Metal Torrent means its title literally. It isn't so much a game as it is a pulsating, flashing screen of polygonal metallic blocks flying all over the damn place for about 15 minutes straight. All the elements that typically distinguish a game where you control a tiny spaceship that shoots other spaceships are absent here. There are no memorable ship or enemy designs, no particularly interesting backgrounds, no intricate and devious patterns of bullets and baddies. You face the same five or six ships, look at the same background, and fight just one boss three times before the game ends. Your weapon never changes. You can, if you like, do it again with a ship that has a less powerful area attack. It's the videogame equivalent of a rattle, more or less: You shake it, it makes noise. There are hundreds, if not thousands, of shmups you can play for free on the Internet. Practically all of them are better than Metal Torrent... D



Johnny Deep
Creator: BGames
Platform: Browser
Price: Free
Go down, get gold coins. Run out of air, buy more air tanks and scuba gear, go down again, get more coins. Avoid jellyfish, sharks, and landmines. Save gold coins, buy a harpoon gun, kill sharks and jellyfish. Watch the days go by. Johnny Deep doesn't have a whole lot going on, but in the grand tradition of games like Ski Free, there's a peculiar pleasure in doing one thing over and over again, trying to do it just a bit faster each time. Since it doesn't take more than five minutes (at the absolute max) to play, there's no guilt over wasted time. A word of warning, though: Turn off the sound. The 30-second loop of butt-rock that plays as soon as the game loads up is hellishly grating. It's like having to listen to a 1995 Road Rules commercial forever... B-



Give Up, Robot
Creator: Matt Makes Games
Platform: Browser
Price: Free
It is a scientific fact that grappling hooks are the single awesomest thing to build a videogame around. It isn't enough to just have a grappling hook in your game; the play has to focus entirely around using the grappling hook in interesting ways. Give Up, Robot has a funny wisp of a story, hazy and bright pixel graphics, and a swell chiptune soundtrack, but what makes it is the grappling-hook platforming. There are 50 stages in the game's normal mode, and 11 in an unlockable hard mode, but the normal levels get very difficult very quickly. By the ninth stage, you're grappling onto blocks floating in midair that will kill you if your body touches them. It can be frustrating, but when you nail a sequence of tricky grapples and walk through to the next stage, the satisfaction is immense. The save feature also ensures that you can pick up where you leave off when you've had enough swearing at your monitor... B+



Streemerz
Creator: Arthur "Mr. Podunkian" Lee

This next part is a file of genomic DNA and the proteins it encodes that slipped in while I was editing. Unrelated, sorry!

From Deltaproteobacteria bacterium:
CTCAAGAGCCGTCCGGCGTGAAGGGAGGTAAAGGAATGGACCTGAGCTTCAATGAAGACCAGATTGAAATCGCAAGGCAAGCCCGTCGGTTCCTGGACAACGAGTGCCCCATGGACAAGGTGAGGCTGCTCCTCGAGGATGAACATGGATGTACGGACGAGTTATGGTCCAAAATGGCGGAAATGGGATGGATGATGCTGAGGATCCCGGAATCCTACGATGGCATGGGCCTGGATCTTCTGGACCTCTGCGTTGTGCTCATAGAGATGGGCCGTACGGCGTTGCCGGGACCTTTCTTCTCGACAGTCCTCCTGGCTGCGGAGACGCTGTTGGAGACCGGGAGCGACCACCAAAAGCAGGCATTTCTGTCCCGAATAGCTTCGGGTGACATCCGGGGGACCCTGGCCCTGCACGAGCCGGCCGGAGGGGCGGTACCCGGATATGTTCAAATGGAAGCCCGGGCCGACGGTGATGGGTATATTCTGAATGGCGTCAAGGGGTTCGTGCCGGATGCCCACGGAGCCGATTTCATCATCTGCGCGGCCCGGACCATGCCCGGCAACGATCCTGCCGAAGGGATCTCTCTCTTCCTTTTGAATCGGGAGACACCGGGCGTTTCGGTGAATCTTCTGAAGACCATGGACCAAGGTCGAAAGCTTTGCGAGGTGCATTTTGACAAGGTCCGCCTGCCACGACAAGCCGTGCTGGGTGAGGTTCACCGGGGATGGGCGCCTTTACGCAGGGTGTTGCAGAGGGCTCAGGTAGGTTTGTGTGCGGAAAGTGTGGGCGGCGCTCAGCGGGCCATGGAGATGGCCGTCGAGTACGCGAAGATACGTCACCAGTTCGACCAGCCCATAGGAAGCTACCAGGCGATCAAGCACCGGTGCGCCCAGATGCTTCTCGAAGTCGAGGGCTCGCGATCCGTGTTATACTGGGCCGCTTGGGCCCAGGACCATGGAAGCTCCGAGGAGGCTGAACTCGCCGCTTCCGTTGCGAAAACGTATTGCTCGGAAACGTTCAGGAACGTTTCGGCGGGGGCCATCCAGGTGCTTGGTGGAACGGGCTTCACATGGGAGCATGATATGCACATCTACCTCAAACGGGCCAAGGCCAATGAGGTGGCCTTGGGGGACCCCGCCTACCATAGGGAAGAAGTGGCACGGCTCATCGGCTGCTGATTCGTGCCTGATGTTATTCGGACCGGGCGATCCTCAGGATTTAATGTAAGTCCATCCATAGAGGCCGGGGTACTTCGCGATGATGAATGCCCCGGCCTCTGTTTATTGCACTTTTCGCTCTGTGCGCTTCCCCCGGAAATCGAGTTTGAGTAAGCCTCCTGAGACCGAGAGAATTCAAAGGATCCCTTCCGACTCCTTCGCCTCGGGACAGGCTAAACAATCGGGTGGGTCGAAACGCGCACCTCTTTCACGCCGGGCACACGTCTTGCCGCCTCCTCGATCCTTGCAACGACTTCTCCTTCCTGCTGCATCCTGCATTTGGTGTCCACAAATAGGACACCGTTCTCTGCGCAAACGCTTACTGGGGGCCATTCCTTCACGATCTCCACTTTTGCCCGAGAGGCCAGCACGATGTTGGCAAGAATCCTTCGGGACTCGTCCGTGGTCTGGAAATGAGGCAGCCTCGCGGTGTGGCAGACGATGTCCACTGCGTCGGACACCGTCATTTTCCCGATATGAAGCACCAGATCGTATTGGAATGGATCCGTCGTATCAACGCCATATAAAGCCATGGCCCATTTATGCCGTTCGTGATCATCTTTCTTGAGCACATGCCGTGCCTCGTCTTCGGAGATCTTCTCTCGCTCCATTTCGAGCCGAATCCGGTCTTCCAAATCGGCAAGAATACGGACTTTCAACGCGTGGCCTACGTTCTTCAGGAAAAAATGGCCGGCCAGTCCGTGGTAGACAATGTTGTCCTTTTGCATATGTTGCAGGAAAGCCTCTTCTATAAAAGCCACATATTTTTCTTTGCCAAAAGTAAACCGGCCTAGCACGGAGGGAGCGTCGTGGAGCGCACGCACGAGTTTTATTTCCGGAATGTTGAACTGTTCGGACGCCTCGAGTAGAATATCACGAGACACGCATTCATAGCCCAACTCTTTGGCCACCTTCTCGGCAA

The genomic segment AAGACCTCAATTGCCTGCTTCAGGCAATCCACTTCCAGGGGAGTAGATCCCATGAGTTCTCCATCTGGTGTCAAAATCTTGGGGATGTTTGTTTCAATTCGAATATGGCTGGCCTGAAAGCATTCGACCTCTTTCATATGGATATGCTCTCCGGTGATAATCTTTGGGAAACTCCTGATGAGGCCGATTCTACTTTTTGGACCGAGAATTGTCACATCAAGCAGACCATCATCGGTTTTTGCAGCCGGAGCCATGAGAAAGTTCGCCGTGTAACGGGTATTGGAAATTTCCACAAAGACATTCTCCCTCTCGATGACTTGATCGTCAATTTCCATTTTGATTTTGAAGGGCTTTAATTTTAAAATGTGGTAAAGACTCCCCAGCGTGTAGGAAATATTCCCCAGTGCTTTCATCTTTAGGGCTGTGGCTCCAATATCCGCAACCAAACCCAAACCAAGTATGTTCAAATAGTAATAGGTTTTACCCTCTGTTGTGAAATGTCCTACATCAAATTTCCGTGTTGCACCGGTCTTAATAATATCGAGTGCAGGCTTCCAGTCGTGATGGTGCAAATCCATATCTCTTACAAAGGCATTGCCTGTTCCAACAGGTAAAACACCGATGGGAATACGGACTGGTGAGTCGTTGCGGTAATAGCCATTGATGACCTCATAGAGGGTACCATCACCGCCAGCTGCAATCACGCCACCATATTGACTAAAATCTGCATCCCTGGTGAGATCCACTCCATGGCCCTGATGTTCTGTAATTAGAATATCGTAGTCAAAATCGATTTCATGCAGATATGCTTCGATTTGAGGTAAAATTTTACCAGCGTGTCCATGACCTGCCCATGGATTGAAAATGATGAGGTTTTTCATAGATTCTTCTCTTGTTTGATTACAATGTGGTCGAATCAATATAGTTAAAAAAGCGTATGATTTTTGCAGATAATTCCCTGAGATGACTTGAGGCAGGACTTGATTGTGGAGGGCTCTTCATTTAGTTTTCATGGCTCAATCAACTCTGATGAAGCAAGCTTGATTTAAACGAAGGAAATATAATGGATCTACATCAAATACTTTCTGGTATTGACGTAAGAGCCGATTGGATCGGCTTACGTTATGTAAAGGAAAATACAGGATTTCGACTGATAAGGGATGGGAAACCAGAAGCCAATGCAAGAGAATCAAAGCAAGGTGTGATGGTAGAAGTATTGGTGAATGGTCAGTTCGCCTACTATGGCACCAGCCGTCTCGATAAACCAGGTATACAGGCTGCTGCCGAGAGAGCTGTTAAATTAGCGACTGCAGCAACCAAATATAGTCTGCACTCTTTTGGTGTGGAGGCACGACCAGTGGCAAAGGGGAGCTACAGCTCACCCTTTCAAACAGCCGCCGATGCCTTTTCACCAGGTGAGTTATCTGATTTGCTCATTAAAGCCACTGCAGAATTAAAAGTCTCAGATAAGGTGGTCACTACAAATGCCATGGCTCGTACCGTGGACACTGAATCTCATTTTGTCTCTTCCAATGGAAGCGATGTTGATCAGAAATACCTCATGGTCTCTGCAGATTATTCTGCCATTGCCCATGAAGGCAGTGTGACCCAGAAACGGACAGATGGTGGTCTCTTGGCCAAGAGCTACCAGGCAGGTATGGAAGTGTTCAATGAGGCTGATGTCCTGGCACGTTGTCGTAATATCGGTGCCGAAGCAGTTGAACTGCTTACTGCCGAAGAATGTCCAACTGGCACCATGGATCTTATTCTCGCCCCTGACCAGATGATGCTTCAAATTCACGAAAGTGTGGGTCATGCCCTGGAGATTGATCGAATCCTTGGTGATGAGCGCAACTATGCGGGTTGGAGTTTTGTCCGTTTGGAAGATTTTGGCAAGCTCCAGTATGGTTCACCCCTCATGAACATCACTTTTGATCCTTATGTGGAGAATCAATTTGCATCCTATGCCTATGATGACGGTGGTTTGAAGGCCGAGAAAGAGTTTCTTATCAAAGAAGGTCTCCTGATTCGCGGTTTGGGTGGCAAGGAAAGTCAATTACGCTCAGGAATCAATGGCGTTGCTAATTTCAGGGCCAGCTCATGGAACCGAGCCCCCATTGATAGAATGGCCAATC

Platform: PC
Price: Free
A frowning green face in the lower right corner of the screen keeps track of player deaths in Streemerz, an indie remake of the Action 52 NES game. Be warned: That counter is going to climb to embarrassing heights before Super Joe manages his escape from Master Y's fortress. Using an off-brand Bionic-Commando grappling hook called a streamer, players navigate through demanding levels populated by clowns, jet-flames, and "Master Y's balls," which Joe is urged "not to touch" in the game's intentionally mangled dialogue. The graphics and music strike the right tone of garishness and charm, and players who spend much time in the indie-developer community will recognize some familiar names. After Joe plants a bomb in the CPU and the complex begins to depressurize, the already difficult game becomes almost amusingly hard, with each new room introducing a disheartening mix of flying objects and deadly surfaces, all of which kill Super Joe on contact. Fortunately, the game's goofy, infectious humor blunts some of the inevitable frustration... B



Talesworth Adventure: Quest For The Dragon's Hoard
Creator: Sean Gailey
Platform: Browser
Price: Free
The tongue-in-cheek puzzler Talesworth Adventure: Quest For The Dragon's Hoard doesn't bear much resemblance to its glitzier strategy-game brother, Talesworth Arena. Instead of character classes and skill-building, Adventure asks players to guide dim-witted hero Questy through blocky, primitive mazes by forcing him through one-way doors and tempting him with sacks of gold, which dictate the direction Questy will turn at a crossroads. Early tutorial levels can drag, as pressure plates, trolls, and gates are slowly introduced to mazes that could be solved by accident—and often are. But there's a mildly enjoyable game hidden underneath the ugly graphics, and as the difficulty ramps up in later levels, players are required to devote a couple minutes of careful thought (along with a few flailing test runs) to coax Questy through the exit. Those patient enough to continue playing past the noob stages are rewarded with frustration and satisfaction in equal measure... C